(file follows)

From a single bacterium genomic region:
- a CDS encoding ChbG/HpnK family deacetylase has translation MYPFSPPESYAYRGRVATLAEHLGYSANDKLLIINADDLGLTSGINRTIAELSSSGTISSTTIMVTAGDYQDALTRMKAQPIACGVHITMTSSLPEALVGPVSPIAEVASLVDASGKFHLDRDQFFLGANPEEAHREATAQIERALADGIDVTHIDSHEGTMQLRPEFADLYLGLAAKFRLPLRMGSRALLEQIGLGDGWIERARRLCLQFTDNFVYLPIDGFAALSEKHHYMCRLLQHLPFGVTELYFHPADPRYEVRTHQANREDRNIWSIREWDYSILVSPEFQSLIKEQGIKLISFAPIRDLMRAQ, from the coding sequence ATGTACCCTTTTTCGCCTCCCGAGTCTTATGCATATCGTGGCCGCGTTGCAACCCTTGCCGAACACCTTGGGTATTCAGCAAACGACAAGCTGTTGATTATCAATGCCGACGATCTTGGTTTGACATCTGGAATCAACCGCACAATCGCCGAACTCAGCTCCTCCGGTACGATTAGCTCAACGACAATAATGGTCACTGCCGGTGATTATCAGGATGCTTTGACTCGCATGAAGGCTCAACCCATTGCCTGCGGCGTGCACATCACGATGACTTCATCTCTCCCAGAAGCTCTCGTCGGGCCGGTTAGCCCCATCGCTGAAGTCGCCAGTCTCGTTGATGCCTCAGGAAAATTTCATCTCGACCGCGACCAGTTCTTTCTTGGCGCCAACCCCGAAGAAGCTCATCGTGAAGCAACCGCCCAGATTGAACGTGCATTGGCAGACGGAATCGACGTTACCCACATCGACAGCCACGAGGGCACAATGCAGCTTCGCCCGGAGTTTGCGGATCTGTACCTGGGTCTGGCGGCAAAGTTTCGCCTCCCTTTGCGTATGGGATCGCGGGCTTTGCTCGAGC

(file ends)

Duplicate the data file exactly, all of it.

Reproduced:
From a single bacterium genomic region:
- a CDS encoding ChbG/HpnK family deacetylase has translation MYPFSPPESYAYRGRVATLAEHLGYSANDKLLIINADDLGLTSGINRTIAELSSSGTISSTTIMVTAGDYQDALTRMKAQPIACGVHITMTSSLPEALVGPVSPIAEVASLVDASGKFHLDRDQFFLGANPEEAHREATAQIERALADGIDVTHIDSHEGTMQLRPEFADLYLGLAAKFRLPLRMGSRALLEQIGLGDGWIERARRLCLQFTDNFVYLPIDGFAALSEKHHYMCRLLQHLPFGVTELYFHPADPRYEVRTHQANREDRNIWSIREWDYSILVSPEFQSLIKEQGIKLISFAPIRDLMRAQ, from the coding sequence ATGTACCCTTTTTCGCCTCCCGAGTCTTATGCATATCGTGGCCGCGTTGCAACCCTTGCCGAACACCTTGGGTATTCAGCAAACGACAAGCTGTTGATTATCAATGCCGACGATCTTGGTTTGACATCTGGAATCAACCGCACAATCGCCGAACTCAGCTCCTCCGGTACGATTAGCTCAACGACAATAATGGTCACTGCCGGTGATTATCAGGATGCTTTGACTCGCATGAAGGCTCAACCCATTGCCTGCGGCGTGCACATCACGATGACTTCATCTCTCCCAGAAGCTCTCGTCGGGCCGGTTAGCCCCATCGCTGAAGTCGCCAGTCTCGTTGATGCCTCAGGAAAATTTCATCTCGACCGCGACCAGTTCTTTCTTGGCGCCAACCCCGAAGAAGCTCATCGTGAAGCAACCGCCCAGATTGAACGTGCATTGGCAGACGGAATCGACGTTACCCACATCGACAGCCACGAGGGCACAATGCAGCTTCGCCCGGAGTTTGCGGATCTGTACCTGGGTCTGGCGGCAAAGTTTCGCCTCCCTTTGCGTATGGGATCGCGGGCTTTGCTCGAGC